In the digital age the ratio of private sector to tax dependant sectors should and must be changed.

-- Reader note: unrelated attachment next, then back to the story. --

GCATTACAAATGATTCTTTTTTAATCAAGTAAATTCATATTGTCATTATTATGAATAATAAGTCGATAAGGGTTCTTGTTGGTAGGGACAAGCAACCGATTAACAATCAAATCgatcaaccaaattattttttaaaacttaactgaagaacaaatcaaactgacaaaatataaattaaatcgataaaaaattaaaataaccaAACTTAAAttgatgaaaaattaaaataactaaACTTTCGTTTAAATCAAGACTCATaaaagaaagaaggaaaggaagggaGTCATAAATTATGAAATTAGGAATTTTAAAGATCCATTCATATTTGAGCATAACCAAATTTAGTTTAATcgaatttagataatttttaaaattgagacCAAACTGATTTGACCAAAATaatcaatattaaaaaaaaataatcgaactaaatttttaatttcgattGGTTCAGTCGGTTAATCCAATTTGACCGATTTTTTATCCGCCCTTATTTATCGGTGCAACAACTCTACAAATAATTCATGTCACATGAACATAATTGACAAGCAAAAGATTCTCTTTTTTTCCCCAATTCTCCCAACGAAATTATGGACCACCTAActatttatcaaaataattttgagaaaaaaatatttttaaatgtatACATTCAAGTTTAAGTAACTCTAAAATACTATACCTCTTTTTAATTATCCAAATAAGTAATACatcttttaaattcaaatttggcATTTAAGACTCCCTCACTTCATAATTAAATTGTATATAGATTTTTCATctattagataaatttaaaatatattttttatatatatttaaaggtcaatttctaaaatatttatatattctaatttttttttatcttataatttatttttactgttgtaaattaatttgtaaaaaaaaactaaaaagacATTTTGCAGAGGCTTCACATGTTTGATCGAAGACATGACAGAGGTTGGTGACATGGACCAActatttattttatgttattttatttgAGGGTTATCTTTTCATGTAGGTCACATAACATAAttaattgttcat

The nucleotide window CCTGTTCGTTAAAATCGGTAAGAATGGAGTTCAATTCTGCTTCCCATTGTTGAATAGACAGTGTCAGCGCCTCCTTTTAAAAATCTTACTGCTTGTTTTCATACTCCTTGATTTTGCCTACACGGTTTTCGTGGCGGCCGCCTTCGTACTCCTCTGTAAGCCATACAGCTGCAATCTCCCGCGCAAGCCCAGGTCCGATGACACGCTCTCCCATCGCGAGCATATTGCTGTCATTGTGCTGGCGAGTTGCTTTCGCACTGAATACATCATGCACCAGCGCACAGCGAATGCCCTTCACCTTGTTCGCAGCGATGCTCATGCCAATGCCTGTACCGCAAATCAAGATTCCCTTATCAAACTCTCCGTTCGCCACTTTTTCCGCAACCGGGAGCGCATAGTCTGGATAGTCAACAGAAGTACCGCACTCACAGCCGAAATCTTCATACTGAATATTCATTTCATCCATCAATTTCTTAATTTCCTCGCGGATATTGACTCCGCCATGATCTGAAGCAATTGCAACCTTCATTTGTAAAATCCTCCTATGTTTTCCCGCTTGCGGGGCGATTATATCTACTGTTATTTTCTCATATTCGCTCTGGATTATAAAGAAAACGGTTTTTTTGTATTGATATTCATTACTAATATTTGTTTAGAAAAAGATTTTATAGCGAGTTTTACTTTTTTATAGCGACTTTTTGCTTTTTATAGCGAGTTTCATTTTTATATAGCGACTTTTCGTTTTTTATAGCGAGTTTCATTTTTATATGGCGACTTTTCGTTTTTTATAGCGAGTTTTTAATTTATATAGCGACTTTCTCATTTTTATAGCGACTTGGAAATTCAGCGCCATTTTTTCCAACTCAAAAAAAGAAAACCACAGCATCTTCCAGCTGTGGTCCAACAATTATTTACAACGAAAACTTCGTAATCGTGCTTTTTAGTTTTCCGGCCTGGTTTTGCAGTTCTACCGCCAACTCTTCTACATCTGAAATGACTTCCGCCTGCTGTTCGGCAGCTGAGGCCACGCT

Just about every nation was formed in a period of history where personal travel dictated the flow of information. A fast horse and a dedicated rider were the super fast digital highway of the period. We still have the same geographic local area boundaries within each nation, We all still have the same breakdown to smaller and smaller units of democratic governance, counties, districts, parishes, it does not matter what they are called, they were formed and organised when face to face conversation, or hand written letters were the only way of transferring information around the nation. This is no longer the case but the political structures remain the same. We still have police forces organised around artificial area boundaries. Why? The criminals probably do not know which borough or area they are operating in, so why are the police administrations organised this way? Why are lawyers so expensive? Much of their work can be in-putted directly by the “customer” so why are their charges for wills, divorce etc. so very high? Why do hospital doctors have secretarial staff? It is certain that a brain surgeon has the intellectual capacity to type their reports into a computer that automatically send this to where ever it is required. The cost of the non productive areas of life should have been greatly reduced by the digital revolution yet it has not. Why? Is it because those who control the non productive areas also control governments and all of our lives? Is it because the bureaucrats who would have to make the changes, are the same people who gain salary increase and status by having more people “working” in their departments? What ever the cause, it does need to be faced and the ratio between tax payers and tax money dependent people, needs to be radically changed.